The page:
The afternoon commenced with an informative panel discussion between Yale faculty members Shaminda Amarakoon, Chair of Technical Design (a 2010 production management intern at Center Theatre Group) and Ilona Somogyi, Assistant Professor Adjunct of Design (who’s designed costumes for productions like Grey Gardens at the Ahmanson and Marjorie Prime at the Taper. The two, who themselves are Yale alumni, detailed some of the program’s features.

“I had already done a lot of research on Yale School of Drama, but it was really reassuring getting thorough information from someone in person,” said Melissa Lubina, who’s slated to graduate from Cal Poly Pomona next spring. “It’s also encouraging to know that you don’t need to be the most polished candidate. I like that they’re looking for a broad spectrum of people.”

Yale School of Drama notably welcomes students without prior undergraduate education or a degree. Although the program offers both master’s and doctoral degrees for those holding a degree from an accredited college, the school offers certificate and non-degree programs, too. The Certificate in Drama is equivalent to an MFA for students without an undergraduate degree—making it an approachable option for students who want to expand their career horizons immediately after finishing a community college’s two-year theatre program, like the one offered at ELAC. Technical internships, research fellowships, and special student residencies are also available to individuals looking for short-term opportunities in research and training in select disciplines.

To hear what people have to say about the work you’ve created and how to present it to the professional world is amazing.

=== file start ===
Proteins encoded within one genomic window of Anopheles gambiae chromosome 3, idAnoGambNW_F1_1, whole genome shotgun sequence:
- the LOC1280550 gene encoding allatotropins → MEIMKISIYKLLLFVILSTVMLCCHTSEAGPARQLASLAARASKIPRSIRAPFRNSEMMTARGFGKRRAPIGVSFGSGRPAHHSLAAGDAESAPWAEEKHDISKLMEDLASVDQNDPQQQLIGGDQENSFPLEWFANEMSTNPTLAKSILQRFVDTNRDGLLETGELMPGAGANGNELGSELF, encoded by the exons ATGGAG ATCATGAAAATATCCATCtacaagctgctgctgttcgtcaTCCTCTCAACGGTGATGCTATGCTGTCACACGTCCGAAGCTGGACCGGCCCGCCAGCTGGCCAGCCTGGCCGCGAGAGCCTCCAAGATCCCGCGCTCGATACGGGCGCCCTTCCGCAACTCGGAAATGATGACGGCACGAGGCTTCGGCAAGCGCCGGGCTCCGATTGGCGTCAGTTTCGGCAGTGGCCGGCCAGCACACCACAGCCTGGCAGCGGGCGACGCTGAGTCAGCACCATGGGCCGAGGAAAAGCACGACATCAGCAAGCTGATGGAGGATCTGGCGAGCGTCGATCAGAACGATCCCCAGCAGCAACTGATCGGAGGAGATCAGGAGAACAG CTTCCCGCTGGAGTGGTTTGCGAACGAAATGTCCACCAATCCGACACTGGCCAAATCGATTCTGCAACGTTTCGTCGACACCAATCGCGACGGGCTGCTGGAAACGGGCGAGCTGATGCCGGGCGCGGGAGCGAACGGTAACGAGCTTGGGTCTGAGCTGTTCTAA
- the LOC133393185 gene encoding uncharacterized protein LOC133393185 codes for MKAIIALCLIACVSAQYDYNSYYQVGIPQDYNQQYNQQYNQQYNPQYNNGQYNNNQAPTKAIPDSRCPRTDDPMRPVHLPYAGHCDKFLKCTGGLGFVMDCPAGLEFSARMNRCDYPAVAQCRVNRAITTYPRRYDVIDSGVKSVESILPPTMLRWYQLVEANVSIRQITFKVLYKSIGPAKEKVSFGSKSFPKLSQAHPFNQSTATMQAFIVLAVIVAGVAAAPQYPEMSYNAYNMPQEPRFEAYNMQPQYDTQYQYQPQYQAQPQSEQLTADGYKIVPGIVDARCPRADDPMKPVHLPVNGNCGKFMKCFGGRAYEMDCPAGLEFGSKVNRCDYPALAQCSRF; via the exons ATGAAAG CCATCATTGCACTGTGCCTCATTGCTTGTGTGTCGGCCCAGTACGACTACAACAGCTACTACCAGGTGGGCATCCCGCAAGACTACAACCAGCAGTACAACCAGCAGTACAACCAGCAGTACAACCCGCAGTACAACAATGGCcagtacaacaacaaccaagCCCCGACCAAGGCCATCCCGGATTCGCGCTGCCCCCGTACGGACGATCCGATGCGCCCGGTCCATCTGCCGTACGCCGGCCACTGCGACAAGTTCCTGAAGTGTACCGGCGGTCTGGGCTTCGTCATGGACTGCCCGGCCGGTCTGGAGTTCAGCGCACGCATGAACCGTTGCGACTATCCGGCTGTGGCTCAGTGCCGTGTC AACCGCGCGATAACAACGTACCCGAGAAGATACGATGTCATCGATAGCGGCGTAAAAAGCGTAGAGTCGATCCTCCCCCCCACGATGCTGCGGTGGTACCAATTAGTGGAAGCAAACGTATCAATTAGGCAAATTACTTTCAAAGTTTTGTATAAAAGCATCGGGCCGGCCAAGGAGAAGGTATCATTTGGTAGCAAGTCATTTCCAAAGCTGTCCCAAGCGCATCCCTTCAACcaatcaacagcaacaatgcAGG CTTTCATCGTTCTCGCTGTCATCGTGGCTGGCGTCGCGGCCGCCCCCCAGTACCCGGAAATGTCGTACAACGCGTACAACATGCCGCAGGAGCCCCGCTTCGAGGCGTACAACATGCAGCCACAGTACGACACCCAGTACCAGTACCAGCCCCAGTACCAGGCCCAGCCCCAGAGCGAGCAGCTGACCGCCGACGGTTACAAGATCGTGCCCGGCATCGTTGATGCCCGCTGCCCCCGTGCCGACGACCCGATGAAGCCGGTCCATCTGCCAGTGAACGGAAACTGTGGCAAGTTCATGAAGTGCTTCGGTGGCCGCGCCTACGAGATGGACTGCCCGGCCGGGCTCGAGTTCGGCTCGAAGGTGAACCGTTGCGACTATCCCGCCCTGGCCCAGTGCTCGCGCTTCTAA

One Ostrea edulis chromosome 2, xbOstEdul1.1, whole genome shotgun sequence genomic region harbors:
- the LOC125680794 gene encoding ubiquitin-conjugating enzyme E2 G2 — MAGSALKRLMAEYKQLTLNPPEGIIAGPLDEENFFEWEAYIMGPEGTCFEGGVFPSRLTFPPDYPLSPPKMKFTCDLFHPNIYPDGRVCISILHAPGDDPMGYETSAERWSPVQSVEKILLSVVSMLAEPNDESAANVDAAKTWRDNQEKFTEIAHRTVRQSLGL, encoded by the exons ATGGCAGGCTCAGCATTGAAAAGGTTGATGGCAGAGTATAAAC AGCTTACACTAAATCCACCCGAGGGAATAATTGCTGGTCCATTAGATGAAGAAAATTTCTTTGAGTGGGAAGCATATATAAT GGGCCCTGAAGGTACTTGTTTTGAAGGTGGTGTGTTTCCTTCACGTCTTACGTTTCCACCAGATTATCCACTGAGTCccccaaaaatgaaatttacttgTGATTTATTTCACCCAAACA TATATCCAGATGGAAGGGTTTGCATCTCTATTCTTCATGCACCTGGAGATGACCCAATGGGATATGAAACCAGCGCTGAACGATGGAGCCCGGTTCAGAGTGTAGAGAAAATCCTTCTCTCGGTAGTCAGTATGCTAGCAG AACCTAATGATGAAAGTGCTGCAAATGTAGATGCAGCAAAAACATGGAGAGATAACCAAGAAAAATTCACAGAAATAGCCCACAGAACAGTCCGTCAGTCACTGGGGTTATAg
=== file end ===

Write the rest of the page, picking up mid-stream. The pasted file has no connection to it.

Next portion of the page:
After the panel discussion and Q&A, attendees were invited to a short reception with food, beverages, and plenty of networking—everyone had the change to introduce themselves to Yale faculty and alumni, and learn about career development opportunities at Center Theatre Group, like our Internship and Apprenticeship Programs. The reception was followed by three career workshops, where students learned how to craft high-quality portfolios, resumes, and personal statements for the perfect grad school application.

The next day, students were invited to bring their portfolios for individual reviews with Somogyi and Amarakoon. “We loved the opportunity to highlight the creativity and professionalism of local students, including those attending community colleges like ELAC,” said Schenkkan. “Receiving feedback and encouragement from graduate school faculty is an important step forward, whether students end up pursuing additional education or prepare to step into the workforce.”

Azua, who took advantage of Friday’s informative workshops, was pleased that Brent M. Bruin, Costume Shop Manager here at Center Theatre Group and faculty member at ELAC, was able to review his resume in full, and offer constructive criticism from the perspective of someone with over 10 years of experience in the industry.

“The feedback we got for our portfolios and resumes is astounding—just to hear what people have to say about the work you’ve created and how to present it to the professional world is amazing,” said Azua. “Everything I’ve experienced and learned today has been super valuable.”